The question “why horror?” has been answered again and again. Studies have shown that, for willing participants, the voluntary release of fear is a healthy thing. What I have to say will not apply to everyone, then, because not everyone wants to be frightened. Many of us have recently been frightened, in a new, giant, eclipsing way. Those of us who love horror, then, have a greater need for it now.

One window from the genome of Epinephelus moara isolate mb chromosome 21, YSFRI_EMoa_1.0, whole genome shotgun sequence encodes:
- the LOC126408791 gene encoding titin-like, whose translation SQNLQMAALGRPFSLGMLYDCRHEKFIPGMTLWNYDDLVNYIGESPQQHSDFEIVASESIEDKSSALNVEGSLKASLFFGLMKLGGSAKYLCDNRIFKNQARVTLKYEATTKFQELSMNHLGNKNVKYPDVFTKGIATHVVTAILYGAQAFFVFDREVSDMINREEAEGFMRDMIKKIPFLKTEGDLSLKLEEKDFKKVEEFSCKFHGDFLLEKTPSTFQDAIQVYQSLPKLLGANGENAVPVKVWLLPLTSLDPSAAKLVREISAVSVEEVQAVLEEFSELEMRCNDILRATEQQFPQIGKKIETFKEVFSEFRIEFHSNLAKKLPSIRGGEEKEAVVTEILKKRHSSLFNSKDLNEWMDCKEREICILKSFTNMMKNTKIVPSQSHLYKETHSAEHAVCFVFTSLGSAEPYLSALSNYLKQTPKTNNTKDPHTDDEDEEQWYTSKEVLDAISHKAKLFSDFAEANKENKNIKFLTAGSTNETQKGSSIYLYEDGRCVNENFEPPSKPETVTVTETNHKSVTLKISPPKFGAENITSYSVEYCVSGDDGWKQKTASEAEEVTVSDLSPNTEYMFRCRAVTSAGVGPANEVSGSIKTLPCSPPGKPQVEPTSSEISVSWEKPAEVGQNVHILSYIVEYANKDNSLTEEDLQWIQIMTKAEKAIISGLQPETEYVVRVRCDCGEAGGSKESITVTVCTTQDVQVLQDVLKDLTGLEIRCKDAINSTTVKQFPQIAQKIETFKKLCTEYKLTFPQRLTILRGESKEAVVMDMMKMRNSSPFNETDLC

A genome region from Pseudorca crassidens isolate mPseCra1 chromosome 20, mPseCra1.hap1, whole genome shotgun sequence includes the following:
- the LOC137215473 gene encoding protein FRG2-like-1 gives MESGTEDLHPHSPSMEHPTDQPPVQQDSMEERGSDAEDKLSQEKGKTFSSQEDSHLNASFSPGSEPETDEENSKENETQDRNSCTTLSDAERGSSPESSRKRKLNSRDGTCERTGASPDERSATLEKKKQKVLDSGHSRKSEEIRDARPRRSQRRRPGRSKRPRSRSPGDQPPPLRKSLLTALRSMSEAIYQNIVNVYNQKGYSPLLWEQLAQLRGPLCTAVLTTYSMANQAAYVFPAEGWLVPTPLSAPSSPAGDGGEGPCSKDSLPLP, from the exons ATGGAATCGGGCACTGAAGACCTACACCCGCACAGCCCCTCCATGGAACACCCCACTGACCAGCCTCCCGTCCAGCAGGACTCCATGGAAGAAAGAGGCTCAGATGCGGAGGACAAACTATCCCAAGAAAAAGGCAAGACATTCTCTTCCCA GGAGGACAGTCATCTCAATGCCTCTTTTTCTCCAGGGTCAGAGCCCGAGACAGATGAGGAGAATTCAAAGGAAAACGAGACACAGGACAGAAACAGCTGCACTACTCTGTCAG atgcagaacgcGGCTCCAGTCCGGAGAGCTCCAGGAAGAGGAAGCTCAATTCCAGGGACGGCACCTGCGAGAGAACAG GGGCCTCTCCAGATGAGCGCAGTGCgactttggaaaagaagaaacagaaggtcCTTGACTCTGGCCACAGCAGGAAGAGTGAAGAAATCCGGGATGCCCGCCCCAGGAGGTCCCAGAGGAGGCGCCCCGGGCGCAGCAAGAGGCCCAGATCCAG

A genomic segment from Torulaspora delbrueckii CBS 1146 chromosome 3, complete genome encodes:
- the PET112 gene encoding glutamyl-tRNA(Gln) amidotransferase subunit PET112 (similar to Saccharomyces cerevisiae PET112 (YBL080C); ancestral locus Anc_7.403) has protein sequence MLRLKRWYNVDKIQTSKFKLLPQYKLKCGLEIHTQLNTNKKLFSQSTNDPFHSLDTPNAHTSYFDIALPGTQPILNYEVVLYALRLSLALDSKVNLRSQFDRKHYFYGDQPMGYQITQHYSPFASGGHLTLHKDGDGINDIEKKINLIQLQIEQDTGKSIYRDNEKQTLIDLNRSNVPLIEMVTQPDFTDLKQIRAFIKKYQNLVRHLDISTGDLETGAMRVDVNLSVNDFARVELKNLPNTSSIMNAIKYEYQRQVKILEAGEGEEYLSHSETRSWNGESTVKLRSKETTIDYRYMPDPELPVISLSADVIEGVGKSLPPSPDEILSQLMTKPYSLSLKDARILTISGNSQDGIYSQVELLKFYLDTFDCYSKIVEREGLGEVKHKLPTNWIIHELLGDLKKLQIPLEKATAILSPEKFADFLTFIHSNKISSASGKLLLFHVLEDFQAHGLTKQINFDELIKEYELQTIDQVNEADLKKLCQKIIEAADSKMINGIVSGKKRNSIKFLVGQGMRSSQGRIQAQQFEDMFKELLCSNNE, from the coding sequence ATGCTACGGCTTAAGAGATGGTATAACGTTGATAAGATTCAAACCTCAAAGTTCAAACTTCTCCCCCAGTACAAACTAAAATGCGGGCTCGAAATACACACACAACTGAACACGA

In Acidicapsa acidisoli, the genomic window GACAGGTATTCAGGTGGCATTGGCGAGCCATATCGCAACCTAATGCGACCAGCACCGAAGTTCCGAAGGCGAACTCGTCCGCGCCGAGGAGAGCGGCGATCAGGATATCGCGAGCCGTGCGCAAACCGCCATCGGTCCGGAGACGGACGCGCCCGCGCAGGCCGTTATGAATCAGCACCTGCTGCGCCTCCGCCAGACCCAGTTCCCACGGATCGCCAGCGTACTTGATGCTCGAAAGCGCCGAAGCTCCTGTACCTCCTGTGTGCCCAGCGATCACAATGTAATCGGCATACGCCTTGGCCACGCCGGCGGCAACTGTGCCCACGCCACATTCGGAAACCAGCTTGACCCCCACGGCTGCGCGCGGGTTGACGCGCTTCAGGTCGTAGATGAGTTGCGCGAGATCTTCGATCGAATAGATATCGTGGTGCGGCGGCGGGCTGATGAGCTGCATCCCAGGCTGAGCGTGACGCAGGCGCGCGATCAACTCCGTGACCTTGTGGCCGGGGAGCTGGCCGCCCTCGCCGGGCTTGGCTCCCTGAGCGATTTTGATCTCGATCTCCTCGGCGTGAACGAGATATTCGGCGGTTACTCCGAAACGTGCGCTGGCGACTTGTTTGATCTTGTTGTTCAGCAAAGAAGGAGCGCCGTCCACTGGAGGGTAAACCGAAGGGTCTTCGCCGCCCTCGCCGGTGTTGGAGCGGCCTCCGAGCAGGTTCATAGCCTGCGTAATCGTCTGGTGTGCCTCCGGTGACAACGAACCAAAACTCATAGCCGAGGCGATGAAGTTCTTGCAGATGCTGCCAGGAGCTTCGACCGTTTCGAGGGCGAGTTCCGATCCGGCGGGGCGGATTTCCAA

For centuries, horror has been used as a spurning, inspiring emotion in art. Euripides
uses terrifying imagery and events in two landmark works: the Oresteia, an examination of how a democratic justice system can conquer chaos, and The Bacchae
, a bleakly violent warning to Athens as it approached catastrophic war. Far before such issues were accepted in public discussions, Oscar Wilde
wrote of the fear of sexual aberrance in The Picture of Dorian Gray
. Upton Sinclair
’s The Jungle